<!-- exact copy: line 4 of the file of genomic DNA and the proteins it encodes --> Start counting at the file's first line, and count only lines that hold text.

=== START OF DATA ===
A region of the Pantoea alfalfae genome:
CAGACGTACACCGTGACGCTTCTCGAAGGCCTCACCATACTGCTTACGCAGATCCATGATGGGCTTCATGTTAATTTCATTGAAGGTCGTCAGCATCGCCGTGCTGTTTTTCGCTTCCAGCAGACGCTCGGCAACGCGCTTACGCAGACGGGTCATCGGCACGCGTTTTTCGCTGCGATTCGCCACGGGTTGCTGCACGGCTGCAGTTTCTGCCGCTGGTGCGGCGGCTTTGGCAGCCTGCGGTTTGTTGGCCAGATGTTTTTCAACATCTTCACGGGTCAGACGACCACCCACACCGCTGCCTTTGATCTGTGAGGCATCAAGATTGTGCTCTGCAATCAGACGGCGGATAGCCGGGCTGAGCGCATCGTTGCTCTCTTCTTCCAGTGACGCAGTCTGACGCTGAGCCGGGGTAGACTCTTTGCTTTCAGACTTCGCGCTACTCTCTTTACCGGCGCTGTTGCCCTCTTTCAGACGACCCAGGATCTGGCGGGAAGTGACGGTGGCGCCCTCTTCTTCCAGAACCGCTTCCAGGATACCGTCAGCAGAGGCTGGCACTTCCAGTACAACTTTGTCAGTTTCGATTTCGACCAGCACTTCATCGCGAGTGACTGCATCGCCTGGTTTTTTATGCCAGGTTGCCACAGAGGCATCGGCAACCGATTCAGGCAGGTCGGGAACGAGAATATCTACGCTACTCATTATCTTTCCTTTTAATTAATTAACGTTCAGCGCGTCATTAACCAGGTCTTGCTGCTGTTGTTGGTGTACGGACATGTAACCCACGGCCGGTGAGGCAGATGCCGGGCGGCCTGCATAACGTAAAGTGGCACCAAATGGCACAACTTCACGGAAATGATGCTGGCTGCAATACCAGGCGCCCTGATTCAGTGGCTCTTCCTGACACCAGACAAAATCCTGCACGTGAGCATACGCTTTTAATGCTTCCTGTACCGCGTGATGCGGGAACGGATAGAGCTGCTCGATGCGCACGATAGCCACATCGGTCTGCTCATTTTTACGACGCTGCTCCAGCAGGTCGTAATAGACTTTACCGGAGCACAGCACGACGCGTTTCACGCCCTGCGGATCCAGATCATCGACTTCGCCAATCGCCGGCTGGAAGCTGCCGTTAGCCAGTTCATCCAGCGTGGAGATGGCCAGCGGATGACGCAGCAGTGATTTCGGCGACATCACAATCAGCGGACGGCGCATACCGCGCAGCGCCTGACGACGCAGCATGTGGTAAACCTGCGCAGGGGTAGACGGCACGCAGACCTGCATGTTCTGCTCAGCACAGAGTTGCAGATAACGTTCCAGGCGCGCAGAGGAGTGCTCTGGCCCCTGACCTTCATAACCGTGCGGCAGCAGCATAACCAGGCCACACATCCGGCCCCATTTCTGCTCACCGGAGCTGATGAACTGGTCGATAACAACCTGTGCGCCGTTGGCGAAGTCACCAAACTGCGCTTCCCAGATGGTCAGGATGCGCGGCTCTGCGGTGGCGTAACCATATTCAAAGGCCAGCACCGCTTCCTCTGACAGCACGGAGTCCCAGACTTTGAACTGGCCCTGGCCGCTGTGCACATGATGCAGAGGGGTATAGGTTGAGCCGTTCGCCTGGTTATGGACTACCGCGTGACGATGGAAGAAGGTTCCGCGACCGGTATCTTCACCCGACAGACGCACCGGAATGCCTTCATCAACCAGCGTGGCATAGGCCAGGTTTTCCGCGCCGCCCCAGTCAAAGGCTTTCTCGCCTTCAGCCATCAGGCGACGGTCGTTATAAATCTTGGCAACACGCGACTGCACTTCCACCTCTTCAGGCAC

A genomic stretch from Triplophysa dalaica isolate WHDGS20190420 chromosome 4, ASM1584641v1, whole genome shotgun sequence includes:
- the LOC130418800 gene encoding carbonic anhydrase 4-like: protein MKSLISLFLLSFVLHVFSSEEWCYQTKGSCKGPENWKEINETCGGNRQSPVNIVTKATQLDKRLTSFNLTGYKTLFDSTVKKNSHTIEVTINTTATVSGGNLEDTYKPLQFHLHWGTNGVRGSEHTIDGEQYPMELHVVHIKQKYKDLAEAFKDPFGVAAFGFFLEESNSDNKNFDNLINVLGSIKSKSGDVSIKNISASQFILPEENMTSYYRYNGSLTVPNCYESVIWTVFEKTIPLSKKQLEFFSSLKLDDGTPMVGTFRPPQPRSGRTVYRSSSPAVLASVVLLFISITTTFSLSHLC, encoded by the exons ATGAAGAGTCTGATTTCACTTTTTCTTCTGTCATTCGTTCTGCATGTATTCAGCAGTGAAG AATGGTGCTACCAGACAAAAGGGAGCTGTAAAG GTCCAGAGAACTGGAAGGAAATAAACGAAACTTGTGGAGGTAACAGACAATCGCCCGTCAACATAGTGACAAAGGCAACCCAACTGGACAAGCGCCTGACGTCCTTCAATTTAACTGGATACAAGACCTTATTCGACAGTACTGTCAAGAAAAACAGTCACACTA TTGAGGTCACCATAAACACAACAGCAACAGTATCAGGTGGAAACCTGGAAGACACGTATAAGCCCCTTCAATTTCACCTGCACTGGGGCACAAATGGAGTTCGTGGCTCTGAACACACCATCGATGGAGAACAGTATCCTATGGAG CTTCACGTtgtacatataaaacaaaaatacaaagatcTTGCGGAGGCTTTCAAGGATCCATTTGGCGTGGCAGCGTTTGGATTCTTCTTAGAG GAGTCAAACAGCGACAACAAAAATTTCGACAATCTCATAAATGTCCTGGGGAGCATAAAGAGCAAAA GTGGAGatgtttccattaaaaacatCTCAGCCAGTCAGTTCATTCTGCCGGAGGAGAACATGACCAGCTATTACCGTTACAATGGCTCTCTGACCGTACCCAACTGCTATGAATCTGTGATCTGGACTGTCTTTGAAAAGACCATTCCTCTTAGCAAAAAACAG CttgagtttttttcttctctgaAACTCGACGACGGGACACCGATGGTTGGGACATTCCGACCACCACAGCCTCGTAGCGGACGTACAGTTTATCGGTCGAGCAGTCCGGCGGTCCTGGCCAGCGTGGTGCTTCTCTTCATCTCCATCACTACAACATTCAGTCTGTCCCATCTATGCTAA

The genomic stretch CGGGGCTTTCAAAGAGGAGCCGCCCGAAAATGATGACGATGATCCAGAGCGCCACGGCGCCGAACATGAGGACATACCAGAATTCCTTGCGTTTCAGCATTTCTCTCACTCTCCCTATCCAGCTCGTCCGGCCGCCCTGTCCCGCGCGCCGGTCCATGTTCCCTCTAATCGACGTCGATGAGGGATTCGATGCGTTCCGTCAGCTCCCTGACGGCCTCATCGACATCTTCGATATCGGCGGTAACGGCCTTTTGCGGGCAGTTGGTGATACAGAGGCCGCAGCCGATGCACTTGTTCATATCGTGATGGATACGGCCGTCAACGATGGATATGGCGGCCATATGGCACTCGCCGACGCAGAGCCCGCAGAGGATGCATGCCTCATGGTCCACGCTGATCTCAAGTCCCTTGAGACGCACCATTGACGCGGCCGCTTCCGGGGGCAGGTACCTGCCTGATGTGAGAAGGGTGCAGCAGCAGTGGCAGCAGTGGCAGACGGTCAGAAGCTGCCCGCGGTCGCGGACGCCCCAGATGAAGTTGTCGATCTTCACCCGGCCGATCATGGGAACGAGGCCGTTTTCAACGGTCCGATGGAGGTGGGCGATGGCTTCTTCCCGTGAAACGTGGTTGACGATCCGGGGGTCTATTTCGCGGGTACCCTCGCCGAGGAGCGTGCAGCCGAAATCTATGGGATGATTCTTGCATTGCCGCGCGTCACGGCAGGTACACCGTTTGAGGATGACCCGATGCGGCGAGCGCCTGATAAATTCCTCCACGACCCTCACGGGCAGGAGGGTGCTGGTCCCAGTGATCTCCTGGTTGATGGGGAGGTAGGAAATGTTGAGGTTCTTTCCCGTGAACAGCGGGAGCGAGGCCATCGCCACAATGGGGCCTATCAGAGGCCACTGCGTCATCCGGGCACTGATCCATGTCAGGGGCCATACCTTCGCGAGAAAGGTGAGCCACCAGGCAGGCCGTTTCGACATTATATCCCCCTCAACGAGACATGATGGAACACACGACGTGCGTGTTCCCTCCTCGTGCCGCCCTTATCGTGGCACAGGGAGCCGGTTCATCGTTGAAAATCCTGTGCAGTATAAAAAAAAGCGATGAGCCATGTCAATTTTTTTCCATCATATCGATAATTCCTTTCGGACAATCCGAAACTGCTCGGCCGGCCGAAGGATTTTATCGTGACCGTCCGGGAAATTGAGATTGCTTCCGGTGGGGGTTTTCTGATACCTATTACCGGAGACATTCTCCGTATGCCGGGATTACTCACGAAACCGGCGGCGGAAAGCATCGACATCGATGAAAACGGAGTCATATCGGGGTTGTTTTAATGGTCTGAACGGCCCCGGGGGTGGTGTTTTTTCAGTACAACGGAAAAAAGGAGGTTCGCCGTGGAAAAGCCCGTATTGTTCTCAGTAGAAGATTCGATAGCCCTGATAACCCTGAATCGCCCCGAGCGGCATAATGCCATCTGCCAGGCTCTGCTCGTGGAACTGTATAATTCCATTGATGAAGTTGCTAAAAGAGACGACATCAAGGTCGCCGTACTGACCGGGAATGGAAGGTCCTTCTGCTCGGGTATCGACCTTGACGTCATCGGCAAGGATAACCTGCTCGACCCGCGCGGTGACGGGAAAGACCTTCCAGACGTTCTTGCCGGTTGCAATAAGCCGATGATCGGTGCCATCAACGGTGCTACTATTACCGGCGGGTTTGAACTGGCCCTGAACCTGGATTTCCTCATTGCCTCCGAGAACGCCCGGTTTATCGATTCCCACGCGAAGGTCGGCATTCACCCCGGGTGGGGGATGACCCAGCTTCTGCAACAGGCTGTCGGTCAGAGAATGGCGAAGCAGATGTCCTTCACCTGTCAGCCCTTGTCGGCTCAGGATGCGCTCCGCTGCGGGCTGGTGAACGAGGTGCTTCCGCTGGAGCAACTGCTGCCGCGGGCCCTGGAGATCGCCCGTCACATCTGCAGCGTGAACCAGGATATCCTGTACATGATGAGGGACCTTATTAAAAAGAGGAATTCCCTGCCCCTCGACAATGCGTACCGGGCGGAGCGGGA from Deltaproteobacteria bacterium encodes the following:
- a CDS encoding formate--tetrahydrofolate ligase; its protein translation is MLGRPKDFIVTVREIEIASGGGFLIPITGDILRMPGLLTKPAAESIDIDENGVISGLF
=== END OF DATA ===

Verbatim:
- the LOC130418800 gene encoding carbonic anhydrase 4-like: protein MKSLISLFLLSFVLHVFSSEEWCYQTKGSCKGPENWKEINETCGGNRQSPVNIVTKATQLDKRLTSFNLTGYKTLFDSTVKKNSHTIEVTINTTATVSGGNLEDTYKPLQFHLHWGTNGVRGSEHTIDGEQYPMELHVVHIKQKYKDLAEAFKDPFGVAAFGFFLEESNSDNKNFDNLINVLGSIKSKSGDVSIKNISASQFILPEENMTSYYRYNGSLTVPNCYESVIWTVFEKTIPLSKKQLEFFSSLKLDDGTPMVGTFRPPQPRSGRTVYRSSSPAVLASVVLLFISITTTFSLSHLC, encoded by the exons ATGAAGAGTCTGATTTCACTTTTTCTTCTGTCATTCGTTCTGCATGTATTCAGCAGTGAAG AATGGTGCTACCAGACAAAAGGGAGCTGTAAAG GTCCAGAGAACTGGAAGGAAATAAACGAAACTTGTGGAGGTAACAGACAATCGCCCGTCAACATAGTGACAAAGGCAACCCAACTGGACAAGCGCCTGACGTCCTTCAATTTAACTGGATACAAGACCTTATTCGACAGTACTGTCAAGAAAAACAGTCACACTA TTGAGGTCACCATAAACACAACAGCAACAGTATCAGGTGGAAACCTGGAAGACACGTATAAGCCCCTTCAATTTCACCTGCACTGGGGCACAAATGGAGTTCGTGGCTCTGAACACACCATCGATGGAGAACAGTATCCTATGGAG CTTCACGTtgtacatataaaacaaaaatacaaagatcTTGCGGAGGCTTTCAAGGATCCATTTGGCGTGGCAGCGTTTGGATTCTTCTTAGAG GAGTCAAACAGCGACAACAAAAATTTCGACAATCTCATAAATGTCCTGGGGAGCATAAAGAGCAAAA GTGGAGatgtttccattaaaaacatCTCAGCCAGTCAGTTCATTCTGCCGGAGGAGAACATGACCAGCTATTACCGTTACAATGGCTCTCTGACCGTACCCAACTGCTATGAATCTGTGATCTGGACTGTCTTTGAAAAGACCATTCCTCTTAGCAAAAAACAG CttgagtttttttcttctctgaAACTCGACGACGGGACACCGATGGTTGGGACATTCCGACCACCACAGCCTCGTAGCGGACGTACAGTTTATCGGTCGAGCAGTCCGGCGGTCCTGGCCAGCGTGGTGCTTCTCTTCATCTCCATCACTACAACATTCAGTCTGTCCCATCTATGCTAA